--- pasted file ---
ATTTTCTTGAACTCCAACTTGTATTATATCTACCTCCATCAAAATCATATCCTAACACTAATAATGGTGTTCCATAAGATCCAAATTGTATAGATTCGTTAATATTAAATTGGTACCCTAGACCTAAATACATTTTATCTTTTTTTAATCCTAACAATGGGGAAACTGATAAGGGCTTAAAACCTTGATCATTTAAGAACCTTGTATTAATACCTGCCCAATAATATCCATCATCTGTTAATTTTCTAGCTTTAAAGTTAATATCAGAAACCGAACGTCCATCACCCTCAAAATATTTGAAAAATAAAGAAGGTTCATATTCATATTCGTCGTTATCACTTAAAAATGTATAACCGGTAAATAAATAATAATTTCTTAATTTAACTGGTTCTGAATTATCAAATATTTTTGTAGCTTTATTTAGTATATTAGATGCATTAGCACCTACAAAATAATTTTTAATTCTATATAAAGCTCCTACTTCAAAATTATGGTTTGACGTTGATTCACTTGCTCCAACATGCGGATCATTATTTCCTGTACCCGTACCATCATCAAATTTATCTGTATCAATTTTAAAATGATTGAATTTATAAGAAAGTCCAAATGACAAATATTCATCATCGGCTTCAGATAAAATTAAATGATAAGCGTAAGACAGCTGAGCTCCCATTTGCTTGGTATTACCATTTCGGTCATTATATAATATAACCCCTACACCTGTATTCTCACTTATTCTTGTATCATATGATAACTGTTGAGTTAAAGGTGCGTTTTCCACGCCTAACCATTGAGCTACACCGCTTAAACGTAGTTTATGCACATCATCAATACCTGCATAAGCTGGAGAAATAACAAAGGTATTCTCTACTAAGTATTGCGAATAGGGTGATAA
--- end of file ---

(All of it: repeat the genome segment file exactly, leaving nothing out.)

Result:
ATTTTCTTGAACTCCAACTTGTATTATATCTACCTCCATCAAAATCATATCCTAACACTAATAATGGTGTTCCATAAGATCCAAATTGTATAGATTCGTTAATATTAAATTGGTACCCTAGACCTAAATACATTTTATCTTTTTTTAATCCTAACAATGGGGAAACTGATAAGGGCTTAAAACCTTGATCATTTAAGAACCTTGTATTAATACCTGCCCAATAATATCCATCATCTGTTAATTTTCTAGCTTTAAAGTTAATATCAGAAACCGAACGTCCATCACCCTCAAAATATTTGAAAAATAAAGAAGGTTCATATTCATATTCGTCGTTATCACTTAAAAATGTATAACCGGTAAATAAATAATAATTTCTTAATTTAACTGGTTCTGAATTATCAAATATTTTTGTAGCTTTATTTAGTATATTAGATGCATTAGCACCTACAAAATAATTTTTAATTCTATATAAAGCTCCTACTTCAAAATTATGGTTTGACGTTGATTCACTTGCTCCAACATGCGGATCATTATTTCCTGTACCCGTACCATCATCAAATTTATCTGTATCAATTTTAAAATGATTGAATTTATAAGAAAGTCCAAATGACAAATATTCATCATCGGCTTCAGATAAAATTAAATGATAAGCGTAAGACAGCTGAGCTCCCATTTGCTTGGTATTACCATTTCGGTCATTATATAATATAACCCCTACACCTGTATTCTCACTTATTCTTGTATCATATGATAACTGTTGAGTTAAAGGTGCGTTTTCCACGCCTAACCATTGAGCTACACCGCTTAAACGTAGTTTATGCACATCATCAATACCTGCATAAGCTGGAGAAATAACAAAGGTATTCTCTACTAAGTATTGCGAATAGGGTGATAA